Join Date: Apr 2008
Location: Seattle, Washington
Re: Pairing Amps with Speakers
In my experience as a salesman of high quality audio gear, speaker selection is not all that subjective, at least sound-wise. Appearances, yes. It is true that some prefer different speakers for different music. Some speakers sound better with rock 'n roll than others, but most listeners would pick out the same or similar speakers when listening to that music. Then, switching to jazz, a different set of speakers may be preferable, but, again, most listeners will show similar choices. The same goes for classical music. So, those that prefer rock 'n roll are more likely to pick the speakers that brought out the best in rock 'n roll over those that may have sounded better with jazz and/or classical.
The problem I see there, is that one is literally imposing "instrumentality" on speakers, that is, making them into a type of musical instrument rather than accurate transducers of musical reality. So, some may sound "warm", others "clean", others have "punch".
In my opinion, the best speakers are those which can handle the very low bass to the very high treble of classical instruments with accuracy while being able to provide the dynamism of rock 'n roll and the intimacy of jazz, without significant compromises. In other words, have the quality of components that allow the speakers to provide the realness of all music in an accurate replication. That is a tall order, so it eliminates pretty much all but quite expensive speakers, speakers that can handle the entire audio spectrum well while having quick responses to dynamic demands.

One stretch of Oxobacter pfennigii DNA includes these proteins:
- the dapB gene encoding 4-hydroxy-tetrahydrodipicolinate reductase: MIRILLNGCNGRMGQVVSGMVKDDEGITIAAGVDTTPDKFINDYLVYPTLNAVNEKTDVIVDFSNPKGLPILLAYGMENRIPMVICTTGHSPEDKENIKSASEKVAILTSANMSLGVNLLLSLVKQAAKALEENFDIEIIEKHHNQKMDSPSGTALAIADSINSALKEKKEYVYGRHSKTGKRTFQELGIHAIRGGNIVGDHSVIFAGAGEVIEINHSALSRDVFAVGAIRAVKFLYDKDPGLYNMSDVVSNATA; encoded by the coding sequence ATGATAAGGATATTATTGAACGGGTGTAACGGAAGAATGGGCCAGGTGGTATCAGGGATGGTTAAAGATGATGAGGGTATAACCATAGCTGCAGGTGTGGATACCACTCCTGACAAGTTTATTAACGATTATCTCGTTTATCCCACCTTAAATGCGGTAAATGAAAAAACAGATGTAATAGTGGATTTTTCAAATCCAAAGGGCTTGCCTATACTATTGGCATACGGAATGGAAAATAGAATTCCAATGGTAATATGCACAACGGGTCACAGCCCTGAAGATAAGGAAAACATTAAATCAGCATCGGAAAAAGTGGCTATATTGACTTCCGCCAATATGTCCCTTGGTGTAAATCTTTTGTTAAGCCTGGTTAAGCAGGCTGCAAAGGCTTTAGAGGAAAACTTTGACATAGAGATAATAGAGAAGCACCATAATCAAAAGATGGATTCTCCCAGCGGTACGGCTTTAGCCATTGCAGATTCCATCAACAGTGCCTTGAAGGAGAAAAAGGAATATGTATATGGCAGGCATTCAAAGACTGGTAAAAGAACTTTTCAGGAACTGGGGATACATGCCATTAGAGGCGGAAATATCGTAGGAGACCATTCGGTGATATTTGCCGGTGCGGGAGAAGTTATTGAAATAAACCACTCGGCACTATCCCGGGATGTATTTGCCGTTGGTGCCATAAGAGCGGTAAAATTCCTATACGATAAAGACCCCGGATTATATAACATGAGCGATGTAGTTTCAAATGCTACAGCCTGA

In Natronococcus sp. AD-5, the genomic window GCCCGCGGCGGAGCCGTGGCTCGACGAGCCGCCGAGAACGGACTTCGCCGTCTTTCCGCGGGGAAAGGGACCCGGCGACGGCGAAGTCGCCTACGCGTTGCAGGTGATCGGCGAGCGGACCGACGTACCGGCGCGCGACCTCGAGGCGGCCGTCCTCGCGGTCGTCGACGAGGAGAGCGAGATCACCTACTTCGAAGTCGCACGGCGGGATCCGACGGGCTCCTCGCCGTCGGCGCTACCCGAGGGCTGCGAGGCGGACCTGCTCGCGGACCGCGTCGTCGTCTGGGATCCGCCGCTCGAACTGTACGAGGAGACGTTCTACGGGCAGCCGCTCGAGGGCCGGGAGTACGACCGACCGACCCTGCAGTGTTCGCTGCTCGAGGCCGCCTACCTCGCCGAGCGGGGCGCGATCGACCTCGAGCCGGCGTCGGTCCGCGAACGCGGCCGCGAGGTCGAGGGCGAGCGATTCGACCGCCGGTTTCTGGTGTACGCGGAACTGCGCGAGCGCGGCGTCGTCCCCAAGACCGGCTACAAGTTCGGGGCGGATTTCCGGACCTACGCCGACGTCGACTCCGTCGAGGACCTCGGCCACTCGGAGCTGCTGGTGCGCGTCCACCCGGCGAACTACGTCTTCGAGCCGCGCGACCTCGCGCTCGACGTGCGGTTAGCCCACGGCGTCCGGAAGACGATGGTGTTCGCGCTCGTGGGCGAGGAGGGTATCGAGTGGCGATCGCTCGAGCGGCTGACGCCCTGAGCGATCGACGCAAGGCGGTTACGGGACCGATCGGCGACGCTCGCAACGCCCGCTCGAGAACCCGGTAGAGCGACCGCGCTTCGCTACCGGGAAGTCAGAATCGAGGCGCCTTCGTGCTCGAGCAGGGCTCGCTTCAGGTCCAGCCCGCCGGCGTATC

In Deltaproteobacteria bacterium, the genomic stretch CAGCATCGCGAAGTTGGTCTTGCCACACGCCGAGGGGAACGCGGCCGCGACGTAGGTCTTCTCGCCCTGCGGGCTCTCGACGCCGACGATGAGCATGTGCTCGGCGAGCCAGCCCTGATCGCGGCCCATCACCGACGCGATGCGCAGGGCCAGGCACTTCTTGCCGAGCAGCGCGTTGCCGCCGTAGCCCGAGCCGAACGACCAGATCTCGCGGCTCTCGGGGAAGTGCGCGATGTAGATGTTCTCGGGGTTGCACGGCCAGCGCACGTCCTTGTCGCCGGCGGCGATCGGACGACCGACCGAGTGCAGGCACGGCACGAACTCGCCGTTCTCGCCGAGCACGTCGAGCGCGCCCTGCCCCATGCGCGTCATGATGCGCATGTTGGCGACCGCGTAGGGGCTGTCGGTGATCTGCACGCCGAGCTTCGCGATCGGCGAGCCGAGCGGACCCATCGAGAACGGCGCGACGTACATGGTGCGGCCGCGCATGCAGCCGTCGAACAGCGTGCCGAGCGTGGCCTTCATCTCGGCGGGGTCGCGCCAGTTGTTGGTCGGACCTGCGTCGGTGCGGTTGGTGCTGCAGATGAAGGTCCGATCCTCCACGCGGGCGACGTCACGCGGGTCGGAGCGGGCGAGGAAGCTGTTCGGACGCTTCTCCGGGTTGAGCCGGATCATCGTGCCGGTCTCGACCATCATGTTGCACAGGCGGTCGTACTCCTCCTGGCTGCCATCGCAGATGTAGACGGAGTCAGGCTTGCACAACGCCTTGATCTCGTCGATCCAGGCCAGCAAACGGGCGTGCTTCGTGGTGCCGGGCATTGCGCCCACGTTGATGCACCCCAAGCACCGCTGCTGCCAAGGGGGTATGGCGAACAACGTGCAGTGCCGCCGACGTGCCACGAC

If a speaker soiunds great to one person, but terrible, like "chalk on a chalkboard" to another, something is amiss unless one or other of the individual have problems with their hearing. Screechy, distorted treble, for instance, sounds like screechy, distorted treble unless a person can't hear above about 800 hz. In listening tests, I would tend to assume the listeners do not have serious hearing deficiencies, and if they did, I likely would find out while conducting the tests.
I caution customers who say they prefer a system that sounds good, say, only with jazz, since that is their favorite music.
I suggest that if they do want to buy them, that they listen to them at home carefully, and also try different music with them. If, after a reasonable time, they decide that the speakers doe seem to impose their own sound too much, and may make all music sound too much alike, they can exchange them. Most good audio stores will provide this service, and not leave a customer stuck with their first impressions. I have found that customers who purchase "box" systems wind up not listening to them much due to "listener fatigue", caused by distortion, lack of smoothness, and a general sense of stressed sound.
A good audio store will allow customers to relax and listen, and encourage customers to bring their own disks to audition speakers. Since speakers provide by far the most important contribution to quality of sound, they should be chosen carefully.